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It’s almost *too* easy to villainize the children of Hollywood royalty. Why?
It’s been a bad week for the famous offspring of the world. In the past few days, the term “nepo baby” has reared its ugly head to once again haunt the lives — and career validity — of born celebrities everywhere.
Short for nepotism baby, the expression has taken off on social media in recent years as a cheeky, backhanded label for the children of Hollywood elite who have pursued careers in the entertainment industry. Of course, said nepo babies aren’t exactly thrilled with the term. And Lily-Rose Depp is the latest to remind us.
On November 16, the daughter of Johnny Depp and Vanessa Paradis pushed back on the label in a now-viral interview with Elle. The 23-year-old, who has had a series of acting roles (including her upcoming gig in The Idol), walked high-fashion runways (despite being 5’3”) and long worked with Chanel, downplayed the influence her movie star dad and model mom had in her success.
“People are going to have preconceived ideas about you or how you got there, and I can definitely say that nothing is going to get you the part except for being right for the part,” she said. “Maybe you get your foot in the door, but you still just have your foot in the door. There’s a lot of work that comes after that.” But that’s the thing: most people don’t get access to those opportunities, like, ever. And nepo babies seem to consistently miss that crucial point.
The problem is that even when celebrity children recognize their privilege and acknowledge the validity of the “nepo baby” label, it often comes off as disingenuous. In an interview with The Cut published on November 21, Madonna’s daughter Lourdes Leon shared a decidedly “me-vs.-them” take on the term. “Nepotism babies are pretty awful usually, and my mom and my father raised me to be so much smarter than that,” she said. But this denial discounts the fact that the nepotism in question is not a personality trait. It’s an inherent privilege. And despite efforts to distance herself from the label, Leon still faced criticism for sounding tone-deaf throughout the interview. This begs the question: Do we just want to dislike nepo babies?
After all, it’s not hard to find their faults. Aside from being out of touch and admittedly easy to poke fun at, nepo babies are also reminders of the world’s unfair advantages. They have not only money and connections, but they grow up immersed in exclusive spaces, with proximity to iconic role models and a roadmap to success. Many celebrity kids then reach those coveted career goals, regardless of whether they’re the best — or even very good — at what they do. With all the privileges that most people don’t get, it’s easy to villainize the children of famous people for simply existing.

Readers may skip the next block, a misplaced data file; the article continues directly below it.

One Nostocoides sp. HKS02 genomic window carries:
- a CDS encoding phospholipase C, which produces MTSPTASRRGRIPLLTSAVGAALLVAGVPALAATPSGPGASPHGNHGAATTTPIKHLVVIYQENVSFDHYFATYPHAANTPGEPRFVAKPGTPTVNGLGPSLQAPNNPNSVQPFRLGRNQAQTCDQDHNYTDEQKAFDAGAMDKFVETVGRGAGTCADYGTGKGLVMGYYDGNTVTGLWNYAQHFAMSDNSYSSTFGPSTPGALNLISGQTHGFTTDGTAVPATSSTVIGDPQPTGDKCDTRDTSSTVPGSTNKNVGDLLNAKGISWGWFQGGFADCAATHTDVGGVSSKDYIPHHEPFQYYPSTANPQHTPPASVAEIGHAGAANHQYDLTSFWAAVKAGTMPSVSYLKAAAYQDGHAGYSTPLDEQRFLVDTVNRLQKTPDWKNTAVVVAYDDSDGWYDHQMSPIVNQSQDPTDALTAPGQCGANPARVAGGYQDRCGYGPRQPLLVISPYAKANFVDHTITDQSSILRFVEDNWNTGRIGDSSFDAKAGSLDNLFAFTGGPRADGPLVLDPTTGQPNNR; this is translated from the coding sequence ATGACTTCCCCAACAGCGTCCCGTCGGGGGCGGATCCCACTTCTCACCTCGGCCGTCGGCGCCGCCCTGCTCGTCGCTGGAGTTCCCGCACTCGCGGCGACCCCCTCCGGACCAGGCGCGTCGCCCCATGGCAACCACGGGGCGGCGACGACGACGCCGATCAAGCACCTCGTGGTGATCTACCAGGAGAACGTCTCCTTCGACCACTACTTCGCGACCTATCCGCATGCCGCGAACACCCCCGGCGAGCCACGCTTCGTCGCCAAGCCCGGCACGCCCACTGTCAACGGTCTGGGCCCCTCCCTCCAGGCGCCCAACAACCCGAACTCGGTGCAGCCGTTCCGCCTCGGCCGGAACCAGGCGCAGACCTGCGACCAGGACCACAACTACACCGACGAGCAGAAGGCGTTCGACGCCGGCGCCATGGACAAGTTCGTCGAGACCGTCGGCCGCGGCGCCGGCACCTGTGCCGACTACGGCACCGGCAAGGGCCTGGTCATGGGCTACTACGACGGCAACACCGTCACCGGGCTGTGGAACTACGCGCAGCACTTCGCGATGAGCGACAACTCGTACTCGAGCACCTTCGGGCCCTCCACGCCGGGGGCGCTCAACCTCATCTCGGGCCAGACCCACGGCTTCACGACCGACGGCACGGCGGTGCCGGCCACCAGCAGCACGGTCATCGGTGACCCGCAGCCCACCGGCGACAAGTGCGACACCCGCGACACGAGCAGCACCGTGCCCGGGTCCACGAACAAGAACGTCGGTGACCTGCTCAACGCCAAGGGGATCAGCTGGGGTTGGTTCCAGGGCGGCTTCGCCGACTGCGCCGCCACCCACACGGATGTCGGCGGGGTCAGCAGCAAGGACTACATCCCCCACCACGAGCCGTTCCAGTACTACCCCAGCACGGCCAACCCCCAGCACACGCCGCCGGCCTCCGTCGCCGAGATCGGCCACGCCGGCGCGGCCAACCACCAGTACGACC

But that, of course, is not fair. After all, some of today’s biggest talents — like Dakota Johnson, Miley Cyrus, Timothée Chalamet, Jaden Smith and Zoë Kravitz — are from showbiz families. And while social media’s fixation on famous offspring has made it feel like we’re in the unprecedented age of nepo babies, the trend of successful celebs having famous parents is nothing new in Hollywood. The Kate Hudsons, Drew Barrymores and even Liza Minnellis of the world all come from well-connected families, and many have no problem admitting it. From Jane Fonda crediting her actor father as the reason she attained fame to Jamie Lee Curtis acknowledging that her big break was thanks in part to her movie star mom, there’s something refreshing about Hollywood royalty recognizing they had the upper hand.
The problem is that today’s nepo babies seem to want to hide from and deny the label, or worse, reframe it as a barrier they had to overcome. Depp has previously suggested coming from a famous background made things somewhat harder for her. Not to mention, Kendall Jenner has long insisted that being from a prominent family — and starring in Keeping Up With The Kardashians — actually hindered her from finding success in the modelling world.
Sure, there are some downsides to having the proverbial leg up. There’s the constant comparison, being overshadowed by a larger-than-life legacy, and a world of people who expect you to be not quite as good as your family. But in the grand scheme of things, being a product of nepotism is not one of life’s great injustices.
It’s not always easy to root for celebrity children, and maybe that’s because they offer an inadvertent reality check to the rest of the world. Above all, they remind us that we’re not living in a meritocracy. As much as Hollywood loves a good rags-to-riches story, at the end of the day, success often comes down to financial privilege and right-place-right-time connections, not just pure talent.
Perhaps it’s this lack of understanding about the way the world works that makes nepo babies admittedly easy targets. “If somebody’s mom or dad is a doctor, and then the kid becomes a doctor, you’re not going to be like, ‘Well, you’re only a doctor because your parent is a doctor,’” Depp continued in her interview with Elle. “It’s like ‘No, I went to medical school and trained.’” The great irony here is that nepotism exists in the healthcare world, too. It pervades nearly every industry. In fact, the world is basically built on unfair connections, and children of the Hollywood elite only remind us of that fact.
Is it reasonable to hate them for that? Of course not. But is it cathartic to poke fun at them when they miss the point? Kinda.